Table of Contents


See for latest version.



birch-beer is all about sweet trees. That is, visualizing hierarchical structures where the elements are stored in leaves and parent nodes represent all of the descendant leaves. Using branch scaling, weighted average color blending, distance markers, and more, we can all create some home brewed birch-beer together!


Use nix

Installing birch-beer using nix is the easiest way to install from source. First, install nix following the instructions on the website. Then run the commands:

git clone
cd birch-beer
nix-env -f default.nix -i birch-beer

Then the birch-beer command should be in your path! If you do not wish to use nix or docker, then you can continue reading for dependencies and stack installation (no longer supported).


You may require the following dependencies to build and run (from Ubuntu 16.04, use the appropriate packages from your distribution of choice):

  • build-essential
  • libgmp-dev
  • libblas-dev
  • liblapack-dev
  • libgsl-dev
  • libgtk2.0-dev
  • libcairo2-dev
  • libpango1.0-dev
  • graphviz

Install stack

See for more details.

curl -sSL | sh
stack setup

Install birch-beer


Probably the easiest method if you don't want to mess with dependencies (outside of the ones above).

git clone
cd birch-beer
stack install


We only require stack (or cabal), you do not need to download any source code (but you might need the stack.yaml dependency versions), just run the following command to place birch-beer in your ~/.local/bin/:

stack install birch-beer

If you run into errors like Error: While constructing the build plan, the following exceptions were encountered:, then follow it's advice. Usually you just need to follow the suggestion and add the dependencies to the specified file. For a quick yaml configuration, refer to Relies on eigen- right now.


Different computers have different setups, operating systems, and repositories. Do put the entire program in a container to bypass difficulties (with the other methods above), we user docker. So first, install docker.

To get birch-beer (replace with any version needed):

docker pull gregoryschwartz/birch-beer:

To run birch-beer in a docker container:

sudo docker run gregoryschwartz/birch-beer: -h

To build the birch-beer image yourself if you want:

git clone
cd birch-beer
docker build -t birch-beer -f ./Dockerfile .


For a more detailed look at many of the features, check out the too-many-cells README about make-tree, which uses birch-beer to plot single cell clades with examples. At any point, use birch-beer -h to see the help. The general usage would be:

birch-beer --input tree.json --labels-file labels.csv

Tree format

The input tree format should be a json file with a recursive structure. An object is represented by [{"_distance": DOUBLE, "_item": [STRING]}, [SUBFOREST]], where "_distance" and "_item" are optional (otherwise use {}), having "_distance" for inner nodes and "_item" for leaves. Supports rose trees as well! For example:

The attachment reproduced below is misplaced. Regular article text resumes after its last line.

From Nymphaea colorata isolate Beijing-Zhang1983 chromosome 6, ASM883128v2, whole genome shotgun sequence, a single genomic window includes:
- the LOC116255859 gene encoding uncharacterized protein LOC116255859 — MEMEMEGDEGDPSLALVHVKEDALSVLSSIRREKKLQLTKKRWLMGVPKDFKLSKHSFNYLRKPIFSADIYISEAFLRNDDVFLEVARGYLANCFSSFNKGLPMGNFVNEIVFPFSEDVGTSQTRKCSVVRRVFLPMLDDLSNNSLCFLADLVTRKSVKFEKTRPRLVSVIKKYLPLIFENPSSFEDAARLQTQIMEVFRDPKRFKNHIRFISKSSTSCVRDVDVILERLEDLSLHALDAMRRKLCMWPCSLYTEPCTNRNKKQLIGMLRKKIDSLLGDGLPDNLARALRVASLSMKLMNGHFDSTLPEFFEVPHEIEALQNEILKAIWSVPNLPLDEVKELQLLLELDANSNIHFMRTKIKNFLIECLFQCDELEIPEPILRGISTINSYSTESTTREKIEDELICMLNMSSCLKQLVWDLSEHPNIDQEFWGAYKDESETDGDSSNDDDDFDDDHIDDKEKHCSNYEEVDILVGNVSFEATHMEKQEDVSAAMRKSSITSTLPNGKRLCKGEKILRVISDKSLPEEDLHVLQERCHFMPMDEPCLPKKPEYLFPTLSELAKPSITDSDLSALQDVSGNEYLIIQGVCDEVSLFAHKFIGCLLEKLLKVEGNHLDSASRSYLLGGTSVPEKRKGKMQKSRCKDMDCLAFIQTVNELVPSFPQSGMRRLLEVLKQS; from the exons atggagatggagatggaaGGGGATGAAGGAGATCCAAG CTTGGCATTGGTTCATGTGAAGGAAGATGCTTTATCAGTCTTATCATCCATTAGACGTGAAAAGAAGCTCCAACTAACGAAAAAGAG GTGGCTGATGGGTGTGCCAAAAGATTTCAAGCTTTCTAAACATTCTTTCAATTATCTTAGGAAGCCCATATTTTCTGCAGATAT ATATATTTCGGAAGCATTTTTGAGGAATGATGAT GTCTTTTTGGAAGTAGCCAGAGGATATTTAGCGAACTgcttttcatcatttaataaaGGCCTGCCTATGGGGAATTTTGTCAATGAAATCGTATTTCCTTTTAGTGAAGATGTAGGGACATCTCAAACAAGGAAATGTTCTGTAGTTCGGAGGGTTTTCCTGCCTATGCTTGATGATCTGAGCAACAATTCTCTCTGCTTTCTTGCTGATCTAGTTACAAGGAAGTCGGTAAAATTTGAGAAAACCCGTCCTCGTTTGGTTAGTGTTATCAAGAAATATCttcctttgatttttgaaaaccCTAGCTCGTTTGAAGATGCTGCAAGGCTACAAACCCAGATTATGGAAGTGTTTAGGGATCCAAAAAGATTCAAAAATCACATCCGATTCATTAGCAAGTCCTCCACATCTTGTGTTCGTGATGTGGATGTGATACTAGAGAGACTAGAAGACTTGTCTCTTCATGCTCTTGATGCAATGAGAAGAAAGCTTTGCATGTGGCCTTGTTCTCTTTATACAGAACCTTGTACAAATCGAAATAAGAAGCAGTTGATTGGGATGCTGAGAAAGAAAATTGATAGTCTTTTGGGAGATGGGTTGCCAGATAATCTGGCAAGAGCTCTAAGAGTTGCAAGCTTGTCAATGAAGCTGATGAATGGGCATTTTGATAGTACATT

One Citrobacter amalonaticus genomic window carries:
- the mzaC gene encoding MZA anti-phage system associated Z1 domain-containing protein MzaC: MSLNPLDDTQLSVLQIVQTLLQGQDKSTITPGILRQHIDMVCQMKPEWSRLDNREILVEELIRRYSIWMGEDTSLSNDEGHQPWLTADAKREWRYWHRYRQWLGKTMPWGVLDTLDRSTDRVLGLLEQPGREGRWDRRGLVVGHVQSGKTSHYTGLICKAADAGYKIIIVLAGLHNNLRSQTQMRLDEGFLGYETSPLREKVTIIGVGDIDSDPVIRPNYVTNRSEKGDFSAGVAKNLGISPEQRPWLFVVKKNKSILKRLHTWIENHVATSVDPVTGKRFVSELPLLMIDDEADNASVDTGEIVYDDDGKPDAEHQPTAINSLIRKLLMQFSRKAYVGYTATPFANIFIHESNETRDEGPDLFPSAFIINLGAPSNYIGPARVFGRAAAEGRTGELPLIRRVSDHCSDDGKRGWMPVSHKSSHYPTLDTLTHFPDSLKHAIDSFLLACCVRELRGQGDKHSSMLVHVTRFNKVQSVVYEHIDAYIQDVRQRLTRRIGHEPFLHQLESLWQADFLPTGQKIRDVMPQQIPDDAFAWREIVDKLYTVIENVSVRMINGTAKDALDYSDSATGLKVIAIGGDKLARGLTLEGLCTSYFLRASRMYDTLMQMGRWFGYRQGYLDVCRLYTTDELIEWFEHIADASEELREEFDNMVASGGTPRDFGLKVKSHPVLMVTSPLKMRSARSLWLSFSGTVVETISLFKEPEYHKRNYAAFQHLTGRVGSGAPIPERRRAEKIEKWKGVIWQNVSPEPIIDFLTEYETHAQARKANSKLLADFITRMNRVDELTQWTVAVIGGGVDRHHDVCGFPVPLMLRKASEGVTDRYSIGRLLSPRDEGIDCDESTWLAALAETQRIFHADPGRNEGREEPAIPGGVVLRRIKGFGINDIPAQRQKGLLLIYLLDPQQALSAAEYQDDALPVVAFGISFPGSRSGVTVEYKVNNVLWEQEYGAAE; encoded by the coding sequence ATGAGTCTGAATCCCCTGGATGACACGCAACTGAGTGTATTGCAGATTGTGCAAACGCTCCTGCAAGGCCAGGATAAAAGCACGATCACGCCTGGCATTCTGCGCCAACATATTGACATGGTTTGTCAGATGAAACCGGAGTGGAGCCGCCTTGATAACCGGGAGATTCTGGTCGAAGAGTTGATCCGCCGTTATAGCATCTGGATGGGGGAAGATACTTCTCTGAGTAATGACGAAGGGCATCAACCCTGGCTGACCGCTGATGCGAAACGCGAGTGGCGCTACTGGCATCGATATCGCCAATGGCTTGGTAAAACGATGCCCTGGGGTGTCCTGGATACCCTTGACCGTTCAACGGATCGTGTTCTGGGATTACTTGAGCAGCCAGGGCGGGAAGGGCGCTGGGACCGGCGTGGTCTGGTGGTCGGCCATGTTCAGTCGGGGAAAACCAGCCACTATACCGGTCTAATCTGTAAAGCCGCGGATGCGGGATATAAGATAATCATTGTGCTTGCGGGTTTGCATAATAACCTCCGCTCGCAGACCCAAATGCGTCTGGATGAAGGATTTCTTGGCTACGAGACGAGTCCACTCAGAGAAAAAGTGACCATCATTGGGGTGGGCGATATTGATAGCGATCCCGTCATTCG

[{"_distance": 0.8}, [[{"_item": ["1", "2"]}, [[{"_item": ["3", "4", "5"]}, []], [{"_item": ["6", "7"]}, []]]], [{"_item": ["8", "9", "10", "11"]}, []]]]

Example conversion from R

To get to the required format, here is an example to get from an R hclust tree to the appropriate json.


# Get hclust tree.
hc = hclust(dist(USArrests), "ave")
# Get dendrogram.
dend = as.dendrogram(hc)
# Get nicely formatted tree from dendrogram.
tree = as.Node(dend)
# Convert to JSON
json = toJSON(as.list(tree, mode = "explicit", unname = TRUE))
# Write to file
cat(json, file = "tree.json")

Saving this file as tree.json, we continue to format as such (this could be a single command, but was split to make clearer). Here, we use jq , the command line json processor.

cat tree.json \
    | jq -c 'walk( if (type == "object") then (if (has("leaf") | not) then del(.name) else . end) else . end)' \
    | jq -c 'walk( if (type == "object") then del(.members) | del(.midpoint) | del(.value) | del(.plotHeight) else . end)' \
    | jq -c 'walk( if (type == "object") then (if (has("leaf")) then ._item = .name | del(.name) else . end) else . end)' \
    | jq -c 'walk( if (type == "object") then (if (has("leaf") | not) then [{}, [.children[]]] else . end) else . end)' \
    | jq -c 'walk( if (type == "object") then (if (has("leaf")) then [{_item}, []] else . end) else . end)' \
    > formatted_tree.json

Then we can see the tree using birch-beer.

birch-beer -i formatted_tree.json

Labels format

To assign labels (and thus colors) to the elements within the tree, make a csv file with an item,label format. Both columns are treated as strings, so anything can be used as long as the item column matches the item strings in the tree. For example to go with the above tree:


Select examples

Large tree


Number overlay


Distance overlay


Continuous color saturation


Continuous multi-color saturation


Diversity of labels


Author: Gregory W. Schwartz